South: The ENDURANCE Expedition
In 1914, as the shadow of war falls across Europe, a party led by veteran explorer Sir Ernest Shackleton sets out to become the first to traverse the Antarctic continent. Their initial optimism is short-lived, however, as the ice field slowly thickens, encasing the ship Endurance in a death-grip, crushing their craft, and marooning 28 men on a ploar ice floe.
In an epic struggle of man versus the elements, Shackleton leads his team on a harrowing quest for survival over some of the most unforgiving terrain in the world. Icy, tempestuous seas full of gargantuan waves, mountainous glaciers and icebergs, unending brutal cold, and ever-looming starvation are their mortal foes as Shackleton and his men struggle to stay alive.
What happened to those brave men forever stands as a testament to their strength of will and the power of human endurance.
This is their story, as told by the man who led them.
away. Spencer-Smith, who had struggled forward gamely and made no unnecessary complaints, started with the party the next morning and kept going until shortly before noon. Then he reported his inability to proceed, and Mackintosh called a halt. Spencer-Smith suggested that he should be left with provisions and a tent while the other members of the party pushed on to Mount Hope, and pluckily assured Mackintosh that the rest would put him right and that he would be ready to march when they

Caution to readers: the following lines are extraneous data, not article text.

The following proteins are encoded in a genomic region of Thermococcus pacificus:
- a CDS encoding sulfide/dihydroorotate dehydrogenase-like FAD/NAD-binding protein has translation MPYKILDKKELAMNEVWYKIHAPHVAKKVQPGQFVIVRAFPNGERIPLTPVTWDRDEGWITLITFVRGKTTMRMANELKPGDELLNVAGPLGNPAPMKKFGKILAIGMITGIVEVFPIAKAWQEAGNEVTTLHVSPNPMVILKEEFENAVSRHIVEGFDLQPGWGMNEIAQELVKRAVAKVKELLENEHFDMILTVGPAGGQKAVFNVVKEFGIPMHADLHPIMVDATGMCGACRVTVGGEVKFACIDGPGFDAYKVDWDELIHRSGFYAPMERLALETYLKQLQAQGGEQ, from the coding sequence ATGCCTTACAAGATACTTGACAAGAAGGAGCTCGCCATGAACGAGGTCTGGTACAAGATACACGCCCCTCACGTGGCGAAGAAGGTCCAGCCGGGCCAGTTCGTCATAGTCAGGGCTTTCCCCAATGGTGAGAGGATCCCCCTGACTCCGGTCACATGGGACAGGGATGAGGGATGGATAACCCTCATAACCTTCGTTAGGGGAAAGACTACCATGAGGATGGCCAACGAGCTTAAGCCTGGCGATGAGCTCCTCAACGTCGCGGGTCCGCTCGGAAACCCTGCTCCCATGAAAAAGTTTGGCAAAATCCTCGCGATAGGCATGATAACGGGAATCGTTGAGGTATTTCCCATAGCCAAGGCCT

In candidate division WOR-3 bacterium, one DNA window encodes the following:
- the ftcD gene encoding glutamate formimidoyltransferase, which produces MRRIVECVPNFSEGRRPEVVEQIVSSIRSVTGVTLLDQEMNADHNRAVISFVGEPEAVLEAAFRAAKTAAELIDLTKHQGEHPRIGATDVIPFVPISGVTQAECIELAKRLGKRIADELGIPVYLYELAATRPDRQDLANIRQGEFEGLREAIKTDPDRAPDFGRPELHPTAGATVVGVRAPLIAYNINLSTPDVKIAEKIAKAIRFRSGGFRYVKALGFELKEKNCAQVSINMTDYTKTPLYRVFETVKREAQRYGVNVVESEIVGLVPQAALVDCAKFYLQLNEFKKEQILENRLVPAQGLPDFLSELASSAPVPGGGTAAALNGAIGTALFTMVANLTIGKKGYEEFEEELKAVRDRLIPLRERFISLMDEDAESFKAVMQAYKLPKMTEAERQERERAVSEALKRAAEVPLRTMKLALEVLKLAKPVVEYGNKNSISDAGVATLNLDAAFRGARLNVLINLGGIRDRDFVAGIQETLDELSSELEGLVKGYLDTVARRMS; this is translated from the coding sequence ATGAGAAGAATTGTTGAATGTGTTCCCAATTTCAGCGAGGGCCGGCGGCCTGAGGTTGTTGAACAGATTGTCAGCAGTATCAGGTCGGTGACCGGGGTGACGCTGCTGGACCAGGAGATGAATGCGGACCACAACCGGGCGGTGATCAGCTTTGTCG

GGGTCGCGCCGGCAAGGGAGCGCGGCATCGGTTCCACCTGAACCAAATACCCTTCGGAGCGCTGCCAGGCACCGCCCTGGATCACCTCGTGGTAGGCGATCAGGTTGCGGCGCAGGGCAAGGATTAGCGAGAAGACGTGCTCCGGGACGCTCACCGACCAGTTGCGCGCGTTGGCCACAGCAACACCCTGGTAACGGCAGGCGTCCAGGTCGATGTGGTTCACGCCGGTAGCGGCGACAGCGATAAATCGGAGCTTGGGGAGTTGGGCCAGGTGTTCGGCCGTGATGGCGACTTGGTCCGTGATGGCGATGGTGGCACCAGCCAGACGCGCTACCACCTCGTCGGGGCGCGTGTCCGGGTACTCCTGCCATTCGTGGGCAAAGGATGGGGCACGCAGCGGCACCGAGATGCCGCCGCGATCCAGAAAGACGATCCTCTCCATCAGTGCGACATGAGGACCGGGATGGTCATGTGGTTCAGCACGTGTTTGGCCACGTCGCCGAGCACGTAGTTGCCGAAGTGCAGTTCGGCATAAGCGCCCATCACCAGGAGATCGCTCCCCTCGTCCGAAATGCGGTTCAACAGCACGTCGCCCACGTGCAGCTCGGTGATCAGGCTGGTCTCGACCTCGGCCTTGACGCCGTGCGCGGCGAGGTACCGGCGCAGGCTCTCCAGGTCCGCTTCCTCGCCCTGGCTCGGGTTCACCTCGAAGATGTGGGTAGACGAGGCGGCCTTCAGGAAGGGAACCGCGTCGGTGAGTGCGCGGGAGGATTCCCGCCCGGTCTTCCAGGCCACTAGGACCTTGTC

pressure formation whereby level young ice becomes broken up and built up into "Hummocky Floes". The most suitable term for what has also been called "old pack" and "screwed pack" by David and "Scholleneis" by German writers. In contrast to young ice, the structure is no longer fibrous, but becomes spotted or bubbly, a certain percentage of salt drains away, and the ice becomes almost translucent. The Pack is a term very often used in a wide sense to include any area of sea-ice, no matter what
ever the precipitous cliffs and glacier-faces presented themselves to our searching eyes. The sea broke heavily against these walls and a landing would have been impossible under any conditions. We picked up pieces of ice and sucked them eagerly. At 9 a.m. at the north-west end of the island we saw a narrow beach at the foot of the cliffs. Outside lay a fringe of rocks heavily beaten by the surf but with a narrow channel showing as a break in the foaming water. I decided that we must face the
points where there were steep snow-slopes. We were not worried now about food, for, apart from our own rations, there were seals on the beach and we could see others in the water outside the reef. Every now and then one of the animals would rise in the shallows and crawl up on the beach, which evidently was a recognized place of resort for its kind. A small rocky island which protected us to some extent from the north-westerly wind carried a ringed-penguin rookery. These birds were of migratory
Tuesday morning the 'Southern Sky' was ready to sail. I feel it is my duty as well as my pleasure to thank here the Norwegian whalers of South Georgia for the sympathetic hands they stretched out to us in our need. Among memories of kindness received in many lands sundered by the seas, the recollection of the hospitality and help given to me in South Georgia ranks high. There is a brotherhood of the sea. The men who go down to the sea in ships, serving and suffering, fighting their endless battle